As a staff writer for the New Yorker magazine and in frequent public appearances throughout the media, Henry Louis Gates Jr. emerged in the mid-1990s as a national spokesperson on racial issues. He particularly attempted to refocus the country’s public policy debate by emphasizing that both the black middle class and the black underclass had grown considerably since the Civil Rights Movement of the 1950s and 1960s. “The class divide within our community is black America’s most urgent social problem,” he stated on “The Two Nations of Black America,” the Frontline program he wrote and hosted for WGBH-TV in 1998.
Gates was born in Keyser, West Virginia, the son of Pauline Coleman and Henry Louis Gates Sr. He grew up in Piedmont, a small town of about 2,000 people, 10 percent of whom were black. Gates’s father worked as a laborer in the local paper mill and as a part-time janitor; his mother was a housewife. Gates describes his youth and coming of age in the storytelling memoir Colored People (1994), in which he recalls a vibrant black community about to be weakened by the onset of racial desegregation. Colored People was Gates’s major crossover from writing for an academic audience to addressing a broad cultural readership.
Gates attended Yale University, graduating summa cum laude in 1973. He then earned a master’s degree and doctorate in literature from Clare College at Cambridge University in England. His supervisor was Wole Soyinka, the Nigerian writer who became the first African to receive a Nobel Prize in literature. Gates first came to national attention in 1981 while still a junior faculty member at Yale when he was in the first group of recipients of the MacArthur Foundation “genius” awards. Also, he identified the author of the novel Our Nig as Harriet E. Wilson, an African American, and so pushed back to 1859 the date of the first fiction published by a black woman.
Gates taught at Yale, Cornell, and Duke universities before going to Harvard in 1991 as W. E. B. Du Bois Professor of the Humanities, chair of the Department of Afro-American Studies, and director of the W. E. B. Du Bois Institute for Afro-American Research, the country’s oldest think tank in black studies. Inheriting a marginalized department with only one professor, Gates constructed a nationally recognized faculty by recruiting philosophers Kwame Anthony Appiah and Cornel West, sociologists Lawrence Bobo and William Julius Wilson, art historian Suzanne Blier, historian Evelyn Brooks Higginbotham, and anthropologist J. Lorand Matory. At the Du Bois Institute, where he has raised over $8 million in endowment, Gates is involved in sponsoring colloquia, conferences, and working groups, along with a publication series at Oxford University Press.
Gates’s major scholarly work is The Signifying Monkey: A Theory of Afro-American Literary Criticism (1988), which connects scholarly analysis with vernacular black expression. It won an American Book Award and was called “the Rosetta Stone of the American multicultural Renaissance” by writer and critic Ishmael Reed. An outspoken advocate of diversity, pluralism, and affirmative action, Gates has said, “Anglo-American regional culture is simply not universal.” He has been a central figure in opening the canon of American literature to include work of the highest quality not only by African Americans, but also by women, gays and lesbians, and other traditionally excluded writers.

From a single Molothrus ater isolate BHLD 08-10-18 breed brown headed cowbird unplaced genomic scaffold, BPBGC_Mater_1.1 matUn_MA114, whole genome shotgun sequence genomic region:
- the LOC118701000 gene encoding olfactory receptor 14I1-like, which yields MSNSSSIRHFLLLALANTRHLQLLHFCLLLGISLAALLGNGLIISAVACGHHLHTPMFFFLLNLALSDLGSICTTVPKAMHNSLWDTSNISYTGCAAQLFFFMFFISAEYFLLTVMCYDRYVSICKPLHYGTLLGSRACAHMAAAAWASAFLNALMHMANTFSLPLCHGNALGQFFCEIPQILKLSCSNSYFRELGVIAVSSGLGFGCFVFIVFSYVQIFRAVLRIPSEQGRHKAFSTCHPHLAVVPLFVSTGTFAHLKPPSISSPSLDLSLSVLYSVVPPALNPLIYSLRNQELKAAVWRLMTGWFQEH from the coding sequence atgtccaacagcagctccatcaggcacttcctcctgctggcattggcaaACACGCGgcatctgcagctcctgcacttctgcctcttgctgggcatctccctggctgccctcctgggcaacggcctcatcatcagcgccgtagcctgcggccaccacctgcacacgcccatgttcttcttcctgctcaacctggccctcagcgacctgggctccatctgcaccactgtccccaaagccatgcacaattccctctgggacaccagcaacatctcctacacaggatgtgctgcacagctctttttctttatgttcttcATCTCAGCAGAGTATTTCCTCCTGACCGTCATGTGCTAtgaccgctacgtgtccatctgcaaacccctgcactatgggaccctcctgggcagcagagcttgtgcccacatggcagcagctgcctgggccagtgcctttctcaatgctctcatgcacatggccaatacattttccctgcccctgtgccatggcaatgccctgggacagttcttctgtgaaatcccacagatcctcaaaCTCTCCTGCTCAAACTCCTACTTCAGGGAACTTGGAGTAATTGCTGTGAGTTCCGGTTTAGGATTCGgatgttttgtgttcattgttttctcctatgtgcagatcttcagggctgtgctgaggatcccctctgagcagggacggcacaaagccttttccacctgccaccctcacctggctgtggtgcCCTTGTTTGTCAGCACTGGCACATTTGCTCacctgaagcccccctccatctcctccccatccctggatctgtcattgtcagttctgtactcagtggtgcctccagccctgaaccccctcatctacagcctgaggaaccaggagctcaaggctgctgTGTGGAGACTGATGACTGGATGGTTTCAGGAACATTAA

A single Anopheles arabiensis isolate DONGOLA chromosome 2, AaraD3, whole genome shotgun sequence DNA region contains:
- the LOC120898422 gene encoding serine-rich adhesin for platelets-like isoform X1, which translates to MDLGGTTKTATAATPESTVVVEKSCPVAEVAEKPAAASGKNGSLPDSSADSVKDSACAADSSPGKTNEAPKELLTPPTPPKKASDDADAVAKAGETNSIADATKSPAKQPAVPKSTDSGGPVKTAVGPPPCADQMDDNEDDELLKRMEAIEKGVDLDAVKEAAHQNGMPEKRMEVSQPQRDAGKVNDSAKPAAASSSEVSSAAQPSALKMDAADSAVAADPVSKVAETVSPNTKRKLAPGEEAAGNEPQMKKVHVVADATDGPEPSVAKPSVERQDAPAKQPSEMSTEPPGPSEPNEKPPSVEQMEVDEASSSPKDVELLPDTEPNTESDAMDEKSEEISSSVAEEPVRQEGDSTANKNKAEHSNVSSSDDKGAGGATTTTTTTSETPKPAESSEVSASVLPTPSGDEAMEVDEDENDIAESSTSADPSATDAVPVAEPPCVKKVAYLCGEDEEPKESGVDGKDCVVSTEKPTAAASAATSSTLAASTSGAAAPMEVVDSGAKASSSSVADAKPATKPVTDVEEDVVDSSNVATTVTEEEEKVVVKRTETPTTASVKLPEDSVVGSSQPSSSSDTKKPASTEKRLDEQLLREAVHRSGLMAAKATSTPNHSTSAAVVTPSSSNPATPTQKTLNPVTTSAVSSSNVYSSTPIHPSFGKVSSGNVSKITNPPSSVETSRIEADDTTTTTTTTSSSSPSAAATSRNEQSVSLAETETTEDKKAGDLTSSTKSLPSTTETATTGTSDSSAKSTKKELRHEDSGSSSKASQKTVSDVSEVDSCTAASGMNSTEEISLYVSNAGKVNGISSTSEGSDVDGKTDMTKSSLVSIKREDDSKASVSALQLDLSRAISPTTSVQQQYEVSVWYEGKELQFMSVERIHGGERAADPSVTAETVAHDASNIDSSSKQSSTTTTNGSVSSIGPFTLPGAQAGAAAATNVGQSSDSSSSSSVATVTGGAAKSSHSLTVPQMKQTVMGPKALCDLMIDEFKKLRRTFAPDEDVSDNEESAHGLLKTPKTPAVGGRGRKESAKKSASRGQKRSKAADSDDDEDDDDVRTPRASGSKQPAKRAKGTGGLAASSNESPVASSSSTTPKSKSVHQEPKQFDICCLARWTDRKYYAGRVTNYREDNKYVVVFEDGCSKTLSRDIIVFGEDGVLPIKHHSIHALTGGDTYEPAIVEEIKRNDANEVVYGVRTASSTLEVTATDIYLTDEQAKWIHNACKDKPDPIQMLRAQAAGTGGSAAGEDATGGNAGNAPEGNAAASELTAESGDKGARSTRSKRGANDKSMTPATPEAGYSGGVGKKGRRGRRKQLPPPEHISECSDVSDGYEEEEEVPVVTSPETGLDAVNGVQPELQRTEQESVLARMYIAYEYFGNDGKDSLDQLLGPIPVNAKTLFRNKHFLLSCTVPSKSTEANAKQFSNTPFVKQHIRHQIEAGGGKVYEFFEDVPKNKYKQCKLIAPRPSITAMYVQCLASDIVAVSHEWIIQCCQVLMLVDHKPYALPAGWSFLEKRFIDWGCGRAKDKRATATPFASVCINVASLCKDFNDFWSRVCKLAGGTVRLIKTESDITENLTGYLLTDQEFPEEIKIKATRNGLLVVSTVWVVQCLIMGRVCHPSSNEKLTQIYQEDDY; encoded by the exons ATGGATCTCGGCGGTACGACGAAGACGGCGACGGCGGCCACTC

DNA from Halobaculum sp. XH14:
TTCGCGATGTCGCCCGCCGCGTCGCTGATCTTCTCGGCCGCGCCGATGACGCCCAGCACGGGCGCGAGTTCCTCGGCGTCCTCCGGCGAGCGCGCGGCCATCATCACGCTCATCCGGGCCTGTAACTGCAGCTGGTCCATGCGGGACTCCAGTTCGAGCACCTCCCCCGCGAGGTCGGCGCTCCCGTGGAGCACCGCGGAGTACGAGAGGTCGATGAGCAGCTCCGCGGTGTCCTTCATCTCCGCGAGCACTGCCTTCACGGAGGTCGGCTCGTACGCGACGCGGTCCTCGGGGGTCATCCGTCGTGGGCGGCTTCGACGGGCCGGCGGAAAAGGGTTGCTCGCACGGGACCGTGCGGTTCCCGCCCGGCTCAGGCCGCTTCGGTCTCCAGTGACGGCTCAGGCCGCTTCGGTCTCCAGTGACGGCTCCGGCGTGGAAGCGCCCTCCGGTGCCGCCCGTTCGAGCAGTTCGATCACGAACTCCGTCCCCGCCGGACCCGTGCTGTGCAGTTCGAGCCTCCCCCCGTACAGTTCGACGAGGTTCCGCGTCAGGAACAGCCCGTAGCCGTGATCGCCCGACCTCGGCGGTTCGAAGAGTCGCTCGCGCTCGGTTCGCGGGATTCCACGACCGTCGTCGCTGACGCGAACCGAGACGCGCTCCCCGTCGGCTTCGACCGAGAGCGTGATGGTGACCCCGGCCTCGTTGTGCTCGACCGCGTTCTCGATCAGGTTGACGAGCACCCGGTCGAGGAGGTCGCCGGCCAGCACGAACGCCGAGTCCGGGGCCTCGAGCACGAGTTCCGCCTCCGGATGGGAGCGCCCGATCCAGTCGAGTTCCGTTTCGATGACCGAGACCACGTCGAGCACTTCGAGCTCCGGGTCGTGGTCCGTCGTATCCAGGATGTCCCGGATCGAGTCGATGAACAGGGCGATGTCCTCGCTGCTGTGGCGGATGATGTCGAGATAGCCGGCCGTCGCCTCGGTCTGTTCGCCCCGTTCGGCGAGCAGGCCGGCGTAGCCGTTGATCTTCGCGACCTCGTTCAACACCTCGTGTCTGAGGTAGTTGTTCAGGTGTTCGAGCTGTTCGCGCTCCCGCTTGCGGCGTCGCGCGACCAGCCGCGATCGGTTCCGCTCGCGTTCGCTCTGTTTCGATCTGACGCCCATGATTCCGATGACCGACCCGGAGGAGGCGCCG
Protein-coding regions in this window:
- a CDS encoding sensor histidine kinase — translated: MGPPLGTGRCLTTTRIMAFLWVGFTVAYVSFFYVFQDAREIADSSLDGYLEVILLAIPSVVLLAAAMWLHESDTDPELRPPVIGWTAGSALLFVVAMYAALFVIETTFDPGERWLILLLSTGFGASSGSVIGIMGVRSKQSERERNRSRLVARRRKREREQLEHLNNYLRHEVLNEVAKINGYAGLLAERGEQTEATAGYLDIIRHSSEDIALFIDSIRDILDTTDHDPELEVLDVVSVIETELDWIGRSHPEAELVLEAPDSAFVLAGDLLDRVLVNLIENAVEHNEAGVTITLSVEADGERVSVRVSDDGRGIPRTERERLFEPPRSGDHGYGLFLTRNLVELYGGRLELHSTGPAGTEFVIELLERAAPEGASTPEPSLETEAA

A major contribution toward establishing the legitimacy of African American writing is The Norton Anthology of African American Literature (1996), which Gates coedited with Nellie Y. McKay. Ten years in the making, the Norton Anthology is a massive 2,665-page compilation with an accompanying compact disc of vernacular material. The book includes the work of 120 black authors dating from 1746 to the present in all literary genres: poetry, fiction, drama, autobiography, journals, and letters.
A prolific author and editor, Gates has produced literary criticism in Figures in Black: Words, Signs, and the Racial Self (1987) and Loose Canons: Notes of the Culture Wars (1992); editions of Frederick Douglass’s autobiography and other black classics; the 40-volume Schomburg Library of Nineteenth-Century Black Women Writers (1988 and 1991); and, with Cornel West, The Future of the Race (1996). In 1996 he and his family traveled in Africa from Zimbabwe to Dar es Salaam for the British Broadcasting Corporation/Public Broadcasting Service (BBC/PBS) television series Great Train Journeys. Gates was also the program’s screenwriter and narrator, as he was in 1999 for Wonders of the African World, also for BBC/PBS, which was accompanied by a major book under the same title. He has his own publishing line, Civitas, a division of Perseus Books, and serves as coeditor, with Kwame Anthony Appiah, of Encarta Africana.
Contributed By: Richard Newman